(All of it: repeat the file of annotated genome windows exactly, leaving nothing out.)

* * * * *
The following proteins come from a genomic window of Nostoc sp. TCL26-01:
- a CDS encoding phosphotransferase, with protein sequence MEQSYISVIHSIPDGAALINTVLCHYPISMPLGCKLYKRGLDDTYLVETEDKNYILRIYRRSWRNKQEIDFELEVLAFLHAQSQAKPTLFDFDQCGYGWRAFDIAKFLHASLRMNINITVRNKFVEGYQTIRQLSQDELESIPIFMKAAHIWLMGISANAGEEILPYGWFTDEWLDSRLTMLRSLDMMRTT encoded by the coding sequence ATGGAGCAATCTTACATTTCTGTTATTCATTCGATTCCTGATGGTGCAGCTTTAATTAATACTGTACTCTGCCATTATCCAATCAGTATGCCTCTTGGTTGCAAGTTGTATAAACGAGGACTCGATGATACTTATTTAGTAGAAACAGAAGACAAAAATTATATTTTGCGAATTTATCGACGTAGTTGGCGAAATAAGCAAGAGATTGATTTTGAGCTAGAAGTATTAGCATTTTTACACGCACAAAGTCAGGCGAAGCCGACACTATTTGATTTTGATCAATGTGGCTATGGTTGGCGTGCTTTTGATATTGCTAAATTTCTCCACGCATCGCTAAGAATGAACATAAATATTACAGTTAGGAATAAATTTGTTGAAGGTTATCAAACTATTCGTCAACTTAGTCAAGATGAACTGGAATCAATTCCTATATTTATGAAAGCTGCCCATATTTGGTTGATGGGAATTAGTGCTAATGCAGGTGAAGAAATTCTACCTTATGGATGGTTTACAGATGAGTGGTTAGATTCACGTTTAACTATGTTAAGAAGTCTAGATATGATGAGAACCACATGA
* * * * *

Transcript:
The following proteins come from a genomic window of Nostoc sp. TCL26-01:
- a CDS encoding phosphotransferase, with protein sequence MEQSYISVIHSIPDGAALINTVLCHYPISMPLGCKLYKRGLDDTYLVETEDKNYILRIYRRSWRNKQEIDFELEVLAFLHAQSQAKPTLFDFDQCGYGWRAFDIAKFLHASLRMNINITVRNKFVEGYQTIRQLSQDELESIPIFMKAAHIWLMGISANAGEEILPYGWFTDEWLDSRLTMLRSLDMMRTT encoded by the coding sequence ATGGAGCAATCTTACATTTCTGTTATTCATTCGATTCCTGATGGTGCAGCTTTAATTAATACTGTACTCTGCCATTATCCAATCAGTATGCCTCTTGGTTGCAAGTTGTATAAACGAGGACTCGATGATACTTATTTAGTAGAAACAGAAGACAAAAATTATATTTTGCGAATTTATCGACGTAGTTGGCGAAATAAGCAAGAGATTGATTTTGAGCTAGAAGTATTAGCATTTTTACACGCACAAAGTCAGGCGAAGCCGACACTATTTGATTTTGATCAATGTGGCTATGGTTGGCGTGCTTTTGATATTGCTAAATTTCTCCACGCATCGCTAAGAATGAACATAAATATTACAGTTAGGAATAAATTTGTTGAAGGTTATCAAACTATTCGTCAACTTAGTCAAGATGAACTGGAATCAATTCCTATATTTATGAAAGCTGCCCATATTTGGTTGATGGGAATTAGTGCTAATGCAGGTGAAGAAATTCTACCTTATGGATGGTTTACAGATGAGTGGTTAGATTCACGTTTAACTATGTTAAGAAGTCTAGATATGATGAGAACCACATGA